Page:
Dan Snow’s Life In Books

This England - - Editors Letter -

I read from a very early age, and I think I en­joyed non-fic­tion as much as fic­tion. I es­pe­cially liked those that were a blend of the two.

“King Arthur And The Knights Of The Round Ta­ble” was a favourite. To this day no­body is sure of whether this was purely leg­end or his­tory, but there are el­e­ments of both, and you could not find a more ap­peal­ing book as it has ad­ven­ture com­bined with a teach­ing of loy­alty and hon­our be­tween hu­man be­ings.

“Robin Hood” was also a favourite, and was an­other of those boys’ ad­ven­ture sto­ries that had moral fi­bre. Of course, it was not en­tirely ac­cu­rate, be­cause King John was not a to­tal vil­lain, and King Richard I was not that much of a hero.

Fact or fic­tion? Prob­a­bly a bit of both.

“His­tory Of Bri­tain” has been the ti­tle of more than one book on the sub­ject be­cause it is dif­fi­cult to think of a more fac­tual ti­tle. I used to en­joy read­ing these books.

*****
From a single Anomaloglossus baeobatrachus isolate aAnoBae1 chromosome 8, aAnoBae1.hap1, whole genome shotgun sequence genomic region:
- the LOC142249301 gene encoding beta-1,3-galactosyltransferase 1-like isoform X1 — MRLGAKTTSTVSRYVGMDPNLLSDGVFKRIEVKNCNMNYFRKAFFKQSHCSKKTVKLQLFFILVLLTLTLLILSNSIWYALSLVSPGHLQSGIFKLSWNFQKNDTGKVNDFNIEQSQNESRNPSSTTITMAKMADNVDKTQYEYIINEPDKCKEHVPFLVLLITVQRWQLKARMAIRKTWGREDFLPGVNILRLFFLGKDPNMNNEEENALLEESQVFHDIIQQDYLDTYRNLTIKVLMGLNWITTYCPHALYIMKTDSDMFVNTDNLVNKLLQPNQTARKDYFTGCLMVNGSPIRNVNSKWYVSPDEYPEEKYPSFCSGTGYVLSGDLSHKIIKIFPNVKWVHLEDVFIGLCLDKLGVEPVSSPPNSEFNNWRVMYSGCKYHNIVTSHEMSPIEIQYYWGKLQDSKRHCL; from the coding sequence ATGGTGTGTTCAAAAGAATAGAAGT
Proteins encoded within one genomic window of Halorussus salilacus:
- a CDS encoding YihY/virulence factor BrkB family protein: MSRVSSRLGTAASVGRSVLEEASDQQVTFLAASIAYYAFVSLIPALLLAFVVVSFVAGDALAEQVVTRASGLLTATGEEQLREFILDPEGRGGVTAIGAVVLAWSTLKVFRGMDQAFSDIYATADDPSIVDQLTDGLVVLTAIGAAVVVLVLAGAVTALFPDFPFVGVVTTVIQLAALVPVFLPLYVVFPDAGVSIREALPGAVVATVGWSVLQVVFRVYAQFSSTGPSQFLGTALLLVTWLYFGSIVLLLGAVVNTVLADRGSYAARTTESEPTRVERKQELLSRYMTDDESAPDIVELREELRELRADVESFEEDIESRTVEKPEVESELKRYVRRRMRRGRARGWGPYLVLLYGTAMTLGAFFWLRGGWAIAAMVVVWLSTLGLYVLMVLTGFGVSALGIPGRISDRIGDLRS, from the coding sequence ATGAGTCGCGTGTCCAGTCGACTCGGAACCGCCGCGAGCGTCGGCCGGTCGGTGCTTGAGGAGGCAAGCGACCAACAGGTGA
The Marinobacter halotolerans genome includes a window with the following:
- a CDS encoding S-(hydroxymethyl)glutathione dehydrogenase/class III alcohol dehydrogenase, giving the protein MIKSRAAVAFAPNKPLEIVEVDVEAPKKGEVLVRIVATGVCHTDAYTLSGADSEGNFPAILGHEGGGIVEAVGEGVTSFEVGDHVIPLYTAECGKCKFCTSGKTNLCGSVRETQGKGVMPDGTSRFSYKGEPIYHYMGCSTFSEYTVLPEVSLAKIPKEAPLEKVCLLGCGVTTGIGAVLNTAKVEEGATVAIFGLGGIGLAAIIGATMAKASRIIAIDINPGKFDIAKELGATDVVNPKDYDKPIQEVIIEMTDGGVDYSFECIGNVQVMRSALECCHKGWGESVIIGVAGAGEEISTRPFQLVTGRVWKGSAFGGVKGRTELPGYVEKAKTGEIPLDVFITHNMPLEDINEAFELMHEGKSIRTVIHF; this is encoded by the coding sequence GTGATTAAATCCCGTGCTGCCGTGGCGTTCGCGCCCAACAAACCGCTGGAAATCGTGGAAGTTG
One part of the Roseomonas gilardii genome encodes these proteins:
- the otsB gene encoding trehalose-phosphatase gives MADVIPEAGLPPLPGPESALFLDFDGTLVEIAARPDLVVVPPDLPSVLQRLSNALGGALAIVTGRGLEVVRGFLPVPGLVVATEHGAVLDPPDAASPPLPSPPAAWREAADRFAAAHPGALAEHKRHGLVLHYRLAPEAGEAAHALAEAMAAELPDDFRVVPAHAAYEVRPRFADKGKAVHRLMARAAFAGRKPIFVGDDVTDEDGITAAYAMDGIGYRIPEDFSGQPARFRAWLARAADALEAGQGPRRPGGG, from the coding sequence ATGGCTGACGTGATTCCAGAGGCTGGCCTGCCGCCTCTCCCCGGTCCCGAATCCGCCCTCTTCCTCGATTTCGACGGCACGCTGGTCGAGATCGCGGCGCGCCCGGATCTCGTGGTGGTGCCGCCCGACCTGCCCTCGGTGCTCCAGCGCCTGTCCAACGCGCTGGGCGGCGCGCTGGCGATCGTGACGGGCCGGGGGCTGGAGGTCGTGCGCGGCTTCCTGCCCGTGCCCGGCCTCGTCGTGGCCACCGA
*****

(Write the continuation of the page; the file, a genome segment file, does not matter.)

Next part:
It made me re­alise that I, like ev­ery­one else in this coun­try, was read­ing about my her­itage. It made his­tory be­come per­sonal. David Lloyd Ge­orge also fas­ci­nated me, for dif­fer­ent rea­sons. He was my great-great­grand­fa­ther and he cer­tainly made his mark on Bri­tish his­tory.

You don’t have to agree with ev­ery­thing some­one does to be able to ad­mire them. I would love to have been able to just sit and chat with him.

“His­tory Of Amer­ica” was a book I found al­most as ex­cit­ing as “His­tory Of Bri­tain”. In terms of cen­turies, Amer­ica is still a fairly new land, but it al­ready has an amaz­ing his­tory of wars, changes of lead­er­ship, widely dif­fer­ent pres­i­dents and pol­i­tics, cul­ture, in­dus­try and com­merce and even cooking. A hugely in­ter­est­ing land and peo­ple.

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